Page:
Studies of past vegetation from the inner fjords of the Svalbard archipelago have not previously been reported. This study assesses the potential of sediments retrieved from two sites in Petuniabukta, Billefjorden to track vegetation response to Quaternary climate change. The first sediment profile was retrieved from periodic lake on a 4 m a.s.l. marine terrace with a basal radiocarbon dated to 5 080 ± 30 BP, the second was retrieved from a depression in wet tundra on a 24 m a.s.l. marine terrace, which upper part was dated to 9 470 ± 30 BP. The study is primarily focused on macro- and micro−fossils. Pollen grains are present in very low concentrations. Macro−fossils were represented mostly by leafs and buds of Salix species and Dryas octopetala as well as the hybrid Salix herbacea x polaris . Fossil moss remains represent an important part of arctic ecosystems. Tardigrada remains were found in the sediments in high abundance whilst eggs and exuviae of at least six species were identified. The sediments are definitely suitable for the reconstruction of past conditions. However, it is necessary to take care not to focus at single type of analysis, as pollen analysis appeared uninformative and more information was obtained from plant macro − fossils (mosses, vascular plants). Little attention has been given to Tardigrada in the past, as they were overlooked and the preservation in sediments is usually very low.
The ability to grow clonally is generally considered important for plants in Arctic regions but analyses of clonal characteristics are lacking for entire plant communities. To fill this gap, we assessed the clonal growth of 78 plant species in the Petuniabukta region, central Spitsbergen (Svalbard), and analyzed the clonal and other life−history traits in the regional flora and plant communities with respect to environmental gradients. We distinguished five categories of clonal growth organs: perennial main roots produced by non− clonal plants, epigeogenous rhizomes, hypogeogenous rhizomes, bulbils, and stolons. Clonal growth differed among communities of the Petuniabukta region: non−clonal plants prevailed in open, early−successional communities, but clonal plants prevailed in wetlands. While the occurrence of plants with epigeogenous rhizomes was unrelated to stoniness or slope, the occurrence of plants with hypogeogenous rhizomes diminished with increasing stoniness of the substratum. Although the overall proportion of clonal plants in the flora of the Petuniabukta region was comparable to that of central Europe, the flora of the Petuniabukta region had fewer types of clonal growth organs, a slower rate of lateral spread, and a different proportion of the two types of rhizomes.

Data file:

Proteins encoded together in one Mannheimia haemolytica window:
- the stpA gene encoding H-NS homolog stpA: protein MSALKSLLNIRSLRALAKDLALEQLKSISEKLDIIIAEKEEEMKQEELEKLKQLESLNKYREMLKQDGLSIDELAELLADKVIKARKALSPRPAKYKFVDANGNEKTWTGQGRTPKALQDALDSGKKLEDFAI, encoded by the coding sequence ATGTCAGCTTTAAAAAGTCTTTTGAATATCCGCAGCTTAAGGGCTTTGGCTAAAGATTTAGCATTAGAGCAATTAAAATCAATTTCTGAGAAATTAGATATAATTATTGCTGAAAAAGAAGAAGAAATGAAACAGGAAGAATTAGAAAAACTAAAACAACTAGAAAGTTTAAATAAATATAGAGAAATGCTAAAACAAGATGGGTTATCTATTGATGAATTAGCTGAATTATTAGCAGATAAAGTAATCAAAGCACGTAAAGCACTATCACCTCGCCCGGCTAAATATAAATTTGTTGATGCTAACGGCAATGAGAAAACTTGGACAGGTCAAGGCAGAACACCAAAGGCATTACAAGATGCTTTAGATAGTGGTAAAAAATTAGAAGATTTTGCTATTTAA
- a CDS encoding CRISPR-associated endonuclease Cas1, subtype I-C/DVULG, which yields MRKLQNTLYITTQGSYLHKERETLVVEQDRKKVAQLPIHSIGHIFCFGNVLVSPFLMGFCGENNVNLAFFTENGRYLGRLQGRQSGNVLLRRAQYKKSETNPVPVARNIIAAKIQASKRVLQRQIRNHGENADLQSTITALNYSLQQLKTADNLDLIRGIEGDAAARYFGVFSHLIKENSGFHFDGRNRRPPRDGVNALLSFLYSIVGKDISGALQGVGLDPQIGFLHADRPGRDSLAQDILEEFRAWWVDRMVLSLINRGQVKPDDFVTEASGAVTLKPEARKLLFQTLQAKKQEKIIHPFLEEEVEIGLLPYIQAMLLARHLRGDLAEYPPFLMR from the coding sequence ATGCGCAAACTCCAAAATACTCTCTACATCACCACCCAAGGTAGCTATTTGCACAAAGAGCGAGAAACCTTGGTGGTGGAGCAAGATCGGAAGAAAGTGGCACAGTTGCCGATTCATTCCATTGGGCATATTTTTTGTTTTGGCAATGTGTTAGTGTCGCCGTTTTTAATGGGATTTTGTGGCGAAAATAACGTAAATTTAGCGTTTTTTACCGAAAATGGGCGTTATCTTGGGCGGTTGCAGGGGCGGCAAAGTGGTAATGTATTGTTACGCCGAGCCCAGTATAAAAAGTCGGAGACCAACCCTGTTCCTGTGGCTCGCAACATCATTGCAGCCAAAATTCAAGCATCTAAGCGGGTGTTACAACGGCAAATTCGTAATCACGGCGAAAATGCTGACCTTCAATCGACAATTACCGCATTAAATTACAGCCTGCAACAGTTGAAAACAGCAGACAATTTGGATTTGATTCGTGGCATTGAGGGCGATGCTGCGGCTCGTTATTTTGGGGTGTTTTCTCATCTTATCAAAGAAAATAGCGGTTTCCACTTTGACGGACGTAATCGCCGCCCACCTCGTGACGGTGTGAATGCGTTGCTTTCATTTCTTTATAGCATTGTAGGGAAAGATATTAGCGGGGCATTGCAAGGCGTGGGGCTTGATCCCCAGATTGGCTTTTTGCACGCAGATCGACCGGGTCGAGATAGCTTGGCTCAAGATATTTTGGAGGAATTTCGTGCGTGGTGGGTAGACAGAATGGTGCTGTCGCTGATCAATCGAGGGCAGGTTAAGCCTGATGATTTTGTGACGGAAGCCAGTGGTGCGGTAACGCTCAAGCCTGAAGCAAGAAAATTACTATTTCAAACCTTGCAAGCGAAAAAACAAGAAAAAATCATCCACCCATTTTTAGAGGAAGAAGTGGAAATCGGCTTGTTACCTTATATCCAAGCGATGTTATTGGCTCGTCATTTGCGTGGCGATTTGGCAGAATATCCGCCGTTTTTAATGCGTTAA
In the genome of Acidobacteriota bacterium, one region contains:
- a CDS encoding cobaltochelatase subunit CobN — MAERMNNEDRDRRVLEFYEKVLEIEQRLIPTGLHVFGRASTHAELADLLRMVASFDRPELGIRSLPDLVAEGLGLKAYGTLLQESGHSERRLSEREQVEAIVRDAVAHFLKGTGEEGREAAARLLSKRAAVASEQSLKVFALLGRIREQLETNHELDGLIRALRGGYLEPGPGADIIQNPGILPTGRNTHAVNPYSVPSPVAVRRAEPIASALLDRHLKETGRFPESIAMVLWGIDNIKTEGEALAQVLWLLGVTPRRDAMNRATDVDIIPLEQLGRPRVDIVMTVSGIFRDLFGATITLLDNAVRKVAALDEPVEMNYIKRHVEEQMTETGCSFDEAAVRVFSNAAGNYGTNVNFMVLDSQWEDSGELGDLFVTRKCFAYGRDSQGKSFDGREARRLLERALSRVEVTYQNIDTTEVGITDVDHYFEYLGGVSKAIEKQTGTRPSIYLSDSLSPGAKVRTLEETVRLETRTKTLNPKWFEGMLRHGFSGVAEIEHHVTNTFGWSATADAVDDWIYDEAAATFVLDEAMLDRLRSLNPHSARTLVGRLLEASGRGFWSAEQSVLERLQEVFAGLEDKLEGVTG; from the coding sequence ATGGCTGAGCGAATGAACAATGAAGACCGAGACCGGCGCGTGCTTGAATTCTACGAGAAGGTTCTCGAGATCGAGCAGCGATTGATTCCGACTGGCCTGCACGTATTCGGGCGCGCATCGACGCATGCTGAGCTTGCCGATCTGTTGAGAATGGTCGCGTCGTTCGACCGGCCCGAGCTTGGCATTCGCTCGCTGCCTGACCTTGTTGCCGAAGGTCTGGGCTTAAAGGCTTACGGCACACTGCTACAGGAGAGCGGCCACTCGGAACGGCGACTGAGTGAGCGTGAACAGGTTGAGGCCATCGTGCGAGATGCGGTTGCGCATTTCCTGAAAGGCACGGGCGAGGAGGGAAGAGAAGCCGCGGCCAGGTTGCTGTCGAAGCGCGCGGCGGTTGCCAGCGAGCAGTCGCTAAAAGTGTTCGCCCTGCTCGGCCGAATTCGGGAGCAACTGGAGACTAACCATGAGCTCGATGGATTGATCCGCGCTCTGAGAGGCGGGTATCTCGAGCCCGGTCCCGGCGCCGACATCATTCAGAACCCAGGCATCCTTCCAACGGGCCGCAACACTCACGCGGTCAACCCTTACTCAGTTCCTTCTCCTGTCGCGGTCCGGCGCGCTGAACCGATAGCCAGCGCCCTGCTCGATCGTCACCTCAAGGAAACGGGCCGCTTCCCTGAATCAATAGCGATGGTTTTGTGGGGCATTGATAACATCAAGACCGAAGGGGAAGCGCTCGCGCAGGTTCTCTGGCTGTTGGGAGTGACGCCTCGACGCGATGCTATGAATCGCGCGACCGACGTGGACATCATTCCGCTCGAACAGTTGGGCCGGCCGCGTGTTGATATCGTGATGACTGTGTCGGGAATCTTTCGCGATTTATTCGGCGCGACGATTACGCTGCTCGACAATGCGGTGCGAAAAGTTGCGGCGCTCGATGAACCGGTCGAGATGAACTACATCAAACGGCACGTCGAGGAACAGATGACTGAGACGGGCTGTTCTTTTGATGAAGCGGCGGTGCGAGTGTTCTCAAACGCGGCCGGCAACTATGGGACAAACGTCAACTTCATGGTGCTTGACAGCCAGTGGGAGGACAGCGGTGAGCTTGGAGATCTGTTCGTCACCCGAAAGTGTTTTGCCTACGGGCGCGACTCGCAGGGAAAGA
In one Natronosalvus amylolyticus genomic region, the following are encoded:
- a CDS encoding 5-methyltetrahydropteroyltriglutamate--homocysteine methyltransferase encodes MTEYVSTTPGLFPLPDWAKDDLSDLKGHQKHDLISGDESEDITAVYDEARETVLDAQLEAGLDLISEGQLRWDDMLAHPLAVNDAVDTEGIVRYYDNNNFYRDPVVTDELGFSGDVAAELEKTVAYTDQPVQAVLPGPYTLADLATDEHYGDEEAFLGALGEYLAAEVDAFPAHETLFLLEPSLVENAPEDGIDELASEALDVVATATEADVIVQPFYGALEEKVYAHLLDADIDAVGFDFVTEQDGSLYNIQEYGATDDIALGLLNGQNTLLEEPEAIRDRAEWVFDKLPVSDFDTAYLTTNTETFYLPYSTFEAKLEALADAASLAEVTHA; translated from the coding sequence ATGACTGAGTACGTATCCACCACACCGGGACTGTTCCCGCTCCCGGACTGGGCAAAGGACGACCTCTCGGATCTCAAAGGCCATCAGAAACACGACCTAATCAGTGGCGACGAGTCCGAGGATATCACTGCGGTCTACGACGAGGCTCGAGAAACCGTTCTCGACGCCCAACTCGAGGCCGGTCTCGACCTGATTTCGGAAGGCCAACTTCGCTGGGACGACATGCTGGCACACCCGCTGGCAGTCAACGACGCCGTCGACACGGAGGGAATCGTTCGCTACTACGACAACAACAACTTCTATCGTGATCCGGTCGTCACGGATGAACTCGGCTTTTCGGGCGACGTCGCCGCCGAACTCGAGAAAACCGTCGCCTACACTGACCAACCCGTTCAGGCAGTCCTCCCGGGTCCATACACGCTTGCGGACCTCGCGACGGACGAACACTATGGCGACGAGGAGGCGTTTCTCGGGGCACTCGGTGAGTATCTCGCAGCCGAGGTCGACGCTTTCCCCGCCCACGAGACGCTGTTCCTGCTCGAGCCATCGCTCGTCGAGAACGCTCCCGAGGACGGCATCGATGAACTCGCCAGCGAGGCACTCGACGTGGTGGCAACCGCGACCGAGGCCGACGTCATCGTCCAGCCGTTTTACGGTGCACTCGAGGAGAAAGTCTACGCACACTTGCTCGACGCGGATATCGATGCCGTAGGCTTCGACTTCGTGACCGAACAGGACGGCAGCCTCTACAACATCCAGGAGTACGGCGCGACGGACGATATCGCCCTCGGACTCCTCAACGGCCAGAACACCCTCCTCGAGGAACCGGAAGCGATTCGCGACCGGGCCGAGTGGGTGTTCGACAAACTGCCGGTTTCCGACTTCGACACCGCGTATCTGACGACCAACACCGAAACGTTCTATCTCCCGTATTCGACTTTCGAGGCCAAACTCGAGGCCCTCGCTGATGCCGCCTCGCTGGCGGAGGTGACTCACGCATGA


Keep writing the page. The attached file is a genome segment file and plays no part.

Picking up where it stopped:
Vegetation was described in various spatial scales in the area of 37.8 km 2 including distinguishing vegetation units, vegetation mapping, recording phytosociological relevés (53), and completing species lists of vascular plants (86), mosses (124) and lichens (40). Phytosociological relevés were elaborated using ordination methods DCA and CCA. The relevés formed clusters corresponding well to a priori assigned vegetation units. Slope and stoniness significantly influenced the vegetation pattern. Despite the high latitude (nearly 80 ° N), the vegetation is rather rich in species. Non−native species do not expand. The moss Bryum dichotomum is reported for the first time from Svalbard archipelago.
The present contribution to lichen−forming and lichenicolous biota of northern− most Billefjörden (Petuniabukta area, central Spitsbergen, Svalbard) contains 40 species of lichens. Four species: Arthonia ligniariella, Candelariella lutella, Ochrolechia upsaliensis, Polyblastia pernigrata are new for the Svalbard Archipelago.